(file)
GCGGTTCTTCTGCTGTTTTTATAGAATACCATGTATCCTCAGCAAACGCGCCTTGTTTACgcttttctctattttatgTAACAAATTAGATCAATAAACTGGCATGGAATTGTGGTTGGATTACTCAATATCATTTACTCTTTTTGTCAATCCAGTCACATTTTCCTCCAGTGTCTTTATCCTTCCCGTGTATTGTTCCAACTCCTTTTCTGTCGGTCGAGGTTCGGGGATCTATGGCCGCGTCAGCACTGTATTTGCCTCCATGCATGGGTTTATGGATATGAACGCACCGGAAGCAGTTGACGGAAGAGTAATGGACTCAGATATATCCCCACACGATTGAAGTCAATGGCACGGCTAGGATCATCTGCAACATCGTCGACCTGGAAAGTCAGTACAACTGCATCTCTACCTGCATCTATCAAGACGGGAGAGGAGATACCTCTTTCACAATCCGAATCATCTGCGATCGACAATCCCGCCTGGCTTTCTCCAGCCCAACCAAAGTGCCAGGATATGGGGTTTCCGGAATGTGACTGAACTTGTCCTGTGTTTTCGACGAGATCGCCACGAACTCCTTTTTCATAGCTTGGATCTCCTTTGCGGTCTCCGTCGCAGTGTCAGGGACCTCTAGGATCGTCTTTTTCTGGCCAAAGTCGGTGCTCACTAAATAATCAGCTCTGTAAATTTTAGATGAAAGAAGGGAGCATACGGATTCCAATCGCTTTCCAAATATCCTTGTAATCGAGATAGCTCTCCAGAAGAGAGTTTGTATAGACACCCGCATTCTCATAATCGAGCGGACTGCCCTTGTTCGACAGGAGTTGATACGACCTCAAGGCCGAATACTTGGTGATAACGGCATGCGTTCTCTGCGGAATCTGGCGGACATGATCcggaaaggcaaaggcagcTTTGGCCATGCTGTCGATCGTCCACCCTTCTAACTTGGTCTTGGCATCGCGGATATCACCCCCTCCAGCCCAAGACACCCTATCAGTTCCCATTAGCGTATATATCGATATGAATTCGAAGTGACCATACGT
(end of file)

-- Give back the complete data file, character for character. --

GCGGTTCTTCTGCTGTTTTTATAGAATACCATGTATCCTCAGCAAACGCGCCTTGTTTACgcttttctctattttatgTAACAAATTAGATCAATAAACTGGCATGGAATTGTGGTTGGATTACTCAATATCATTTACTCTTTTTGTCAATCCAGTCACATTTTCCTCCAGTGTCTTTATCCTTCCCGTGTATTGTTCCAACTCCTTTTCTGTCGGTCGAGGTTCGGGGATCTATGGCCGCGTCAGCACTGTATTTGCCTCCATGCATGGGTTTATGGATATGAACGCACCGGAAGCAGTTGACGGAAGAGTAATGGACTCAGATATATCCCCACACGATTGAAGTCAATGGCACGGCTAGGATCATCTGCAACATCGTCGACCTGGAAAGTCAGTACAACTGCATCTCTACCTGCATCTATCAAGACGGGAGAGGAGATACCTCTTTCACAATCCGAATCATCTGCGATCGACAATCCCGCCTGGCTTTCTCCAGCCCAACCAAAGTGCCAGGATATGGGGTTTCCGGAATGTGACTGAACTTGTCCTGTGTTTTCGACGAGATCGCCACGAACTCCTTTTTCATAGCTTGGATCTCCTTTGCGGTCTCCGTCGCAGTGTCAGGGACCTCTAGGATCGTCTTTTTCTGGCCAAAGTCGGTGCTCACTAAATAATCAGCTCTGTAAATTTTAGATGAAAGAAGGGAGCATACGGATTCCAATCGCTTTCCAAATATCCTTGTAATCGAGATAGCTCTCCAGAAGAGAGTTTGTATAGACACCCGCATTCTCATAATCGAGCGGACTGCCCTTGTTCGACAGGAGTTGATACGACCTCAAGGCCGAATACTTGGTGATAACGGCATGCGTTCTCTGCGGAATCTGGCGGACATGATCcggaaaggcaaaggcagcTTTGGCCATGCTGTCGATCGTCCACCCTTCTAACTTGGTCTTGGCATCGCGGATATCACCCCCTCCAGCCCAAGACACCCTATCAGTTCCCATTAGCGTATATATCGATATGAATTCGAAGTGACCATACGT